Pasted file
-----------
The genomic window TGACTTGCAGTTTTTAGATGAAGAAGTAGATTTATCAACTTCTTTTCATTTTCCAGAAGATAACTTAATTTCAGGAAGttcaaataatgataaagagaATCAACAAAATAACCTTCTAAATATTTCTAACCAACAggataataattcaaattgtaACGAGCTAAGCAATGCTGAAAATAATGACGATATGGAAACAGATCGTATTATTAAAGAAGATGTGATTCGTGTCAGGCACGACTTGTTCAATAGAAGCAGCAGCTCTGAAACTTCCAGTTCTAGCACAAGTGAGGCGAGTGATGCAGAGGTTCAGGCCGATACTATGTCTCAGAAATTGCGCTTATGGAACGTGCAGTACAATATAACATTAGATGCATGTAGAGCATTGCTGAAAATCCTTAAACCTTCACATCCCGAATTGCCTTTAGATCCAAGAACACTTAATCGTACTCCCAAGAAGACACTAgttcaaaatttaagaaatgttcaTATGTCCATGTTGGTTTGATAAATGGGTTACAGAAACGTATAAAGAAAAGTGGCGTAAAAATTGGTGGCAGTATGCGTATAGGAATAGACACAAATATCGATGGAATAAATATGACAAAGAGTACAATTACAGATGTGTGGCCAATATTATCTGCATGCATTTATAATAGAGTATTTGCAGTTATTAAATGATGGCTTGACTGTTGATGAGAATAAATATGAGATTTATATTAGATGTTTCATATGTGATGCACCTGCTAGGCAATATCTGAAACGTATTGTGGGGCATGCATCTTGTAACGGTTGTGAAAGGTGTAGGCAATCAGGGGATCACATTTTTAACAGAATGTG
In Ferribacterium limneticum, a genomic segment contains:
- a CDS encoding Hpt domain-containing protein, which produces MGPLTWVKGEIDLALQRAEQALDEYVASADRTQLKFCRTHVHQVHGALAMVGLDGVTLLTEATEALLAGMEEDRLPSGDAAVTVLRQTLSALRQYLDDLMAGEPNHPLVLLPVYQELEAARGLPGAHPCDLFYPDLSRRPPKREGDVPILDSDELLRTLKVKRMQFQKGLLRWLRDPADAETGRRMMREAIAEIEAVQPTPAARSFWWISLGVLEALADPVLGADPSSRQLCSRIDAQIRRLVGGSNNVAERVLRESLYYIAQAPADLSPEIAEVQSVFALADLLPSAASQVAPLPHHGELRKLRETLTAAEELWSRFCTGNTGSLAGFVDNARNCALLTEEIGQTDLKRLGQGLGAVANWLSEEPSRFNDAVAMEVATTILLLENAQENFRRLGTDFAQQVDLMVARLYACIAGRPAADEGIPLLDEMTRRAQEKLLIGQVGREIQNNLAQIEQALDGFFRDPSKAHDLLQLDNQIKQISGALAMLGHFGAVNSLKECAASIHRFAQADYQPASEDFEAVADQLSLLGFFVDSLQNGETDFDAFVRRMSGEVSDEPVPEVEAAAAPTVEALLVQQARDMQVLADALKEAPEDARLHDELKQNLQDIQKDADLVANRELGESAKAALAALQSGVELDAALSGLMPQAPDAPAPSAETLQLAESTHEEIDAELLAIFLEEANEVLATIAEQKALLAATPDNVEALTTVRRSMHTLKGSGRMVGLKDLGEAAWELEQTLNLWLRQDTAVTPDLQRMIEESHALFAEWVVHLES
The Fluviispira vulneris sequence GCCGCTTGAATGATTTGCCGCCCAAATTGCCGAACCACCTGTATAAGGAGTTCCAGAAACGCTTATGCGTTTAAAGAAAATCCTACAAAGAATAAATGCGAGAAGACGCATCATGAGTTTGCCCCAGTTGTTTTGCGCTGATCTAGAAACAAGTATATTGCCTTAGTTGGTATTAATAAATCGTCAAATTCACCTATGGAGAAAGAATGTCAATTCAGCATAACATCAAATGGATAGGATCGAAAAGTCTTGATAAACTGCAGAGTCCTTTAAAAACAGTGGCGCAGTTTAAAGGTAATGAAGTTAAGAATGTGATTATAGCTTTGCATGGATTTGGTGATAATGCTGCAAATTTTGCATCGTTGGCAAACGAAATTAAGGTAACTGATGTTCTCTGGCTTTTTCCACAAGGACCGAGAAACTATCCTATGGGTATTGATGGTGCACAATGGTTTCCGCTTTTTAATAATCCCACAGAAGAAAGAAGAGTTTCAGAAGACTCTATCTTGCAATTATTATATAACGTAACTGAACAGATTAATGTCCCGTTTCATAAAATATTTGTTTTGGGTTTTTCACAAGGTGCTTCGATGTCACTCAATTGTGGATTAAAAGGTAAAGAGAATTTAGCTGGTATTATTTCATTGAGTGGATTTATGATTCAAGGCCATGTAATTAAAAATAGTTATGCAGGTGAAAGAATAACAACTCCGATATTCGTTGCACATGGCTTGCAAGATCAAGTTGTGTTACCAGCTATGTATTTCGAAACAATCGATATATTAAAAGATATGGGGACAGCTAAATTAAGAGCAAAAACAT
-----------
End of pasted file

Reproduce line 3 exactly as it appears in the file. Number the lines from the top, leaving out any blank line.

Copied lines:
- a CDS encoding Hpt domain-containing protein, which produces MGPLTWVKGEIDLALQRAEQALDEYVASADRTQLKFCRTHVHQVHGALAMVGLDGVTLLTEATEALLAGMEEDRLPSGDAAVTVLRQTLSALRQYLDDLMAGEPNHPLVLLPVYQELEAARGLPGAHPCDLFYPDLSRRPPKREGDVPILDSDELLRTLKVKRMQFQKGLLRWLRDPADAETGRRMMREAIAEIEAVQPTPAARSFWWISLGVLEALADPVLGADPSSRQLCSRIDAQIRRLVGGSNNVAERVLRESLYYIAQAPADLSPEIAEVQSVFALADLLPSAASQVAPLPHHGELRKLRETLTAAEELWSRFCTGNTGSLAGFVDNARNCALLTEEIGQTDLKRLGQGLGAVANWLSEEPSRFNDAVAMEVATTILLLENAQENFRRLGTDFAQQVDLMVARLYACIAGRPAADEGIPLLDEMTRRAQEKLLIGQVGREIQNNLAQIEQALDGFFRDPSKAHDLLQLDNQIKQISGALAMLGHFGAVNSLKECAASIHRFAQADYQPASEDFEAVADQLSLLGFFVDSLQNGETDFDAFVRRMSGEVSDEPVPEVEAAAAPTVEALLVQQARDMQVLADALKEAPEDARLHDELKQNLQDIQKDADLVANRELGESAKAALAALQSGVELDAALSGLMPQAPDAPAPSAETLQLAESTHEEIDAELLAIFLEEANEVLATIAEQKALLAATPDNVEALTTVRRSMHTLKGSGRMVGLKDLGEAAWELEQTLNLWLRQDTAVTPDLQRMIEESHALFAEWVVHLES